Reference > Brewer’s Dictionary > Hawk.

 Havre (France).Hawk and Handsaw. 
CONTENTS · BIBLIOGRAPHIC RECORD
E. Cobham Brewer 1810–1897. Dictionary of Phrase and Fable. 1898.
 
Hawk.
 
(1) Different parts of a hawk:   1
       
Arms. The legs from the thigh to the foot.
Beak. The upper and crooked part of the bill.
Beams. The long feathers of the wings.
Clap. The nether part of the bill.
Feathers summed. Feathers full grown and complete.
Feathers unsummed. Feathers not yet full grown.
Flags. The next to the longest feathers or principals.
Glut. The slimy substance in the pannel.
Gorge. The crow or crop.
Haglurs. The spots on the feathers.
Mails. The breast feathers.
Nares. The two little holes on the top of the beak.
Pannel. The pipe next to the fundament.
Pendent feathers. Those behind the toes.
Petty singles. The toes.
Pounces. The claws.
Principal feathers. The two longest.
Sails. The wings.
Sear or sere. The yellow part under the eyes.
Train. The tail.
   (2) Different sorts of hawk:   2
       
Gerfalcon. A Tercell of a Gerfalcon is for a king
Falcon gentle and a Tercel gentle. For a prince.
Falcon of the rock. For a duke.
Falcon peregrine. For an earl.
Bastard hawk. For a baron.
Sacre and a Sacrit. For a knight.
Lanare and Lanrell. For a squire.
Merlyn. For a lady.
Hoby. For a young man.
Goshawk. For a yeoman.
Tercel. For a poor man.
Sparehawk. For a priest.
Murkyte. For a holy-water clerk.
Kesterel. For a knave or servant.
       
Dame Juliana Barnes.
        The “Sore-hawk” is a hawk of the first year, so called from the French, sor or saure, brownish-yellow.
        The “Spar” or “Sparrow” hawk is a small, ignoble hawk (Saxon, speara; Goth, sparwa; our spare, spar, spur, spear, spire, sparing, sparse, etc.; Latin, sparsus; all referring to minuteness).
   (3) The dress of a hawk:   3
       
Bewits. The leathers with bells, buttoned to a hawk’s legs. The bell itself is called a hawkbell.
Creanse. A packthread or thin twine fastened to the leash in disciplining a hawk.
Hood. A cover for the head, to keep the hawk in the dark. A rufter hood is a wide one, open behind. To hood is to put on the, hood. To unhood is to take it off. To unstrike the hood is to draw the strings so that the hood may be in readiness to be pulled off.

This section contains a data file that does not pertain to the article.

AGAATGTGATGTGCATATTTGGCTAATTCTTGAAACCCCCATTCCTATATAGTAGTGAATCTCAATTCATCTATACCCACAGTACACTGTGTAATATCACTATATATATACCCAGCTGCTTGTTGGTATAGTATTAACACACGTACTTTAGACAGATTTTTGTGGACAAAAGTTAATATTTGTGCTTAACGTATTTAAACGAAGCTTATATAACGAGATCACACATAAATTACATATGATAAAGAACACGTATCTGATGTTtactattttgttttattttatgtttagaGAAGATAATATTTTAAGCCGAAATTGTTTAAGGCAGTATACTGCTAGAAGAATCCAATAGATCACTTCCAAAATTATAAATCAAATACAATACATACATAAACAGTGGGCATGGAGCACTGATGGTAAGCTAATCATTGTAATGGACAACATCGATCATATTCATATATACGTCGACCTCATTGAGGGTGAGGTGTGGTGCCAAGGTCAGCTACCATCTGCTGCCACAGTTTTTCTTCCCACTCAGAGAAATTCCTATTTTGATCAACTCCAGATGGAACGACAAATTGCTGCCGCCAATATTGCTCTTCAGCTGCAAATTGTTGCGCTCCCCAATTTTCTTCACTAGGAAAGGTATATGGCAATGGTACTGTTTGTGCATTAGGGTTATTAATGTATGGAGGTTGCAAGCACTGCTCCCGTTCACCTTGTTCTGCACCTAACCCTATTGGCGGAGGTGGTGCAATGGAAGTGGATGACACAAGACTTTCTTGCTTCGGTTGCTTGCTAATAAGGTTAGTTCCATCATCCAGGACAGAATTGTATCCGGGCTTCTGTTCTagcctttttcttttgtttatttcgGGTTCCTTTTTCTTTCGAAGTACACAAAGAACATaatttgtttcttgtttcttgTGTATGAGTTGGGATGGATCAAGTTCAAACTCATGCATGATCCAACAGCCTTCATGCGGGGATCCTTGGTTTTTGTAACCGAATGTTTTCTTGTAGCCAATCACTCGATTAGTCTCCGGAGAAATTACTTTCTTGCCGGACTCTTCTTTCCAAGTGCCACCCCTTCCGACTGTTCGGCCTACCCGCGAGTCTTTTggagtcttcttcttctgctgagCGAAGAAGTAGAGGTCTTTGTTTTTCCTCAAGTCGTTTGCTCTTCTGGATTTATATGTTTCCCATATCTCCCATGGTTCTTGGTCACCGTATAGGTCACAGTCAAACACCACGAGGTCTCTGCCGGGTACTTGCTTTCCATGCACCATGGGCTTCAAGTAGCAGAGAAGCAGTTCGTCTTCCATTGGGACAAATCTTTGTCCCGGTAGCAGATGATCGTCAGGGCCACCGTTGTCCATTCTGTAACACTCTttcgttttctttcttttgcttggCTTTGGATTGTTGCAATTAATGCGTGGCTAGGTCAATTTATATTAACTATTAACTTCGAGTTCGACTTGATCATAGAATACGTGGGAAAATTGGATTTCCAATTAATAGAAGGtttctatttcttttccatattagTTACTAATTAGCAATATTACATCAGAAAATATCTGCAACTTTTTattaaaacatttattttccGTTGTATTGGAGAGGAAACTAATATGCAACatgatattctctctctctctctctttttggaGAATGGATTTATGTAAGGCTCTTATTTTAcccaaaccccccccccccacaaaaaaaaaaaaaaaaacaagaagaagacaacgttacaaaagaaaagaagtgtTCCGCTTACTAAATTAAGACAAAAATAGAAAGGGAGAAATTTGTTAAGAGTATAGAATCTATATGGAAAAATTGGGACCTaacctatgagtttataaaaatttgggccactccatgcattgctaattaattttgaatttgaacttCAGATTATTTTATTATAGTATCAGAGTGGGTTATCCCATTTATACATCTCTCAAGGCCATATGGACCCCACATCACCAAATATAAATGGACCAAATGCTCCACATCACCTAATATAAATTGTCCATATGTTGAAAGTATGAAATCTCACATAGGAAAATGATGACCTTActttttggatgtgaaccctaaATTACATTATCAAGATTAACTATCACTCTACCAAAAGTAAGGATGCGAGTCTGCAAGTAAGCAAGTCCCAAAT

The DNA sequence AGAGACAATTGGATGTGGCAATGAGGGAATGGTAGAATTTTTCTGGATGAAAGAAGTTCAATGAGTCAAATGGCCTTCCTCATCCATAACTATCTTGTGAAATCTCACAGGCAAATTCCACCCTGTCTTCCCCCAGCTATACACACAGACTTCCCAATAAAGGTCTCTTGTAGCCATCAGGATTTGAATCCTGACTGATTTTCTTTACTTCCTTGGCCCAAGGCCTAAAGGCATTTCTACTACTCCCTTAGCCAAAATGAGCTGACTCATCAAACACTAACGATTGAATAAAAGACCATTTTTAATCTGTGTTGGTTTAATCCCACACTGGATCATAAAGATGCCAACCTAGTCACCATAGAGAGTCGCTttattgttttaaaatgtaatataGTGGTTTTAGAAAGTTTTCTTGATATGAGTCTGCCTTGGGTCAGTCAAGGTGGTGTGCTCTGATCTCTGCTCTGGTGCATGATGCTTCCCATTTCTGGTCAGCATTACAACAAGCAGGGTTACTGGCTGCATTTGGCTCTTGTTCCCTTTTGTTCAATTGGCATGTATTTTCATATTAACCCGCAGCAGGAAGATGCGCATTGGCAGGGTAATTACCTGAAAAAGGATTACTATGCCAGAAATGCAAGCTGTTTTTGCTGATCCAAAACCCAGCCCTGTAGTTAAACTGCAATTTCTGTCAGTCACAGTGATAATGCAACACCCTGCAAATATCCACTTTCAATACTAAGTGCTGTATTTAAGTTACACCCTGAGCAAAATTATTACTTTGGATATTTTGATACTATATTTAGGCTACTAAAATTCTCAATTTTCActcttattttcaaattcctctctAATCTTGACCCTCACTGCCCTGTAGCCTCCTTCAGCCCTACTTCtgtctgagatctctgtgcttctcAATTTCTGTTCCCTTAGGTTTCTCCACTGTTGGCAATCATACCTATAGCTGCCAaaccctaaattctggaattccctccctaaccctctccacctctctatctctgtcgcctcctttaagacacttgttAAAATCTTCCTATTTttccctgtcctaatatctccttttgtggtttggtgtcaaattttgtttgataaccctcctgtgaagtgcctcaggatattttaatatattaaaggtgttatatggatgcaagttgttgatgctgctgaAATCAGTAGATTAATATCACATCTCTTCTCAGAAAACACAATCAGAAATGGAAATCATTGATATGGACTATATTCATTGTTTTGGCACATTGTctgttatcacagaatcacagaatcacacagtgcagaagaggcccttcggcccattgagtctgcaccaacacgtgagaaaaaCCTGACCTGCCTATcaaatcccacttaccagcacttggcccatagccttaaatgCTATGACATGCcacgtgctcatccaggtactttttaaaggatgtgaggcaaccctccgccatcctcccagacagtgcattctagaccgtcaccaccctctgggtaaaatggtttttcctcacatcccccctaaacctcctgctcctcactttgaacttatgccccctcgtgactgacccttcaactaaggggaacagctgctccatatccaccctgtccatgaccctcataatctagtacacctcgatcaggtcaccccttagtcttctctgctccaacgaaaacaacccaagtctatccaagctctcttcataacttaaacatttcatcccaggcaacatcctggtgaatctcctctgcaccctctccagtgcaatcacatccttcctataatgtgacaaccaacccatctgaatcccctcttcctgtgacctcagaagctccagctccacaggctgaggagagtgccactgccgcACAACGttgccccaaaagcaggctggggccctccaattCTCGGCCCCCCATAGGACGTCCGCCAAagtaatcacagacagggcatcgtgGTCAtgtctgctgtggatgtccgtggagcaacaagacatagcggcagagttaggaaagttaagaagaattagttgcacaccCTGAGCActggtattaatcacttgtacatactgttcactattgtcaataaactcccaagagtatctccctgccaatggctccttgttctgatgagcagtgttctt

Jesses. The little straps by which the leash is fastened to the legs. There is the singular jess.
Leash. The leather thong for holding the hawk.
   (4) Terms used in falconry:   4
       
Casting. Something given to a hawk to cleanse her gorge.
Cawking. Treading.
Cowering. When young hawks, in obedience to their elders, quiver and shake their wings.
Crabbing. Fighting with each other when they stand too near.
Hack. The place where a hawk’s meat is laid.
Imping. Placing a feather in a hawk’s wing.
Inke or Ink. The breast and neck of a bird that a hawk preys on.
Intermewing. The time of changing the coat.
Lure. A figure of a fowl made of leather and feathers.
Make. An old staunch hawk that sets an example to young ones.
Mantling. Stretching first one wing and then the other over the legs.
Mew. The place where hawks sit when moulting.
Muting. The dung of hawks.
Pelf or pill. What a hawk leaves of her prey.
Pelt. The dead body of a fowl killed by a hawk.
Perch. The resting-place of a hawk when off the falconer’s wrist.
Plumage. Small feathers given to a hawk to make her cast.
Quarry. The fowl or game that a hawk flies at.
Rangle. Gravel given to a hawk to bring down her stomach.
Sharp set. Hungry.
Tiring. Giving a hawk a leg or wing of a fowl to pull at.
   The peregrine when full grown is called a blue-hawk.   5
   The hawk was the av’atar of Ra or Horus, the sun-god of the Egyptians.   6
   See BIRDS (protected by superstitions.)   7
 


 Havre (France).Hawk and Handsaw. 

 
Loading
Click here to shop the Bartleby Bookstore.

Shakespeare · Bible · Strunk · Anatomy · Nonfiction · Quotations · Reference · Fiction · Poetry
© 1993–2014 Bartleby.com · [Top 150] · Subjects · Titles · Authors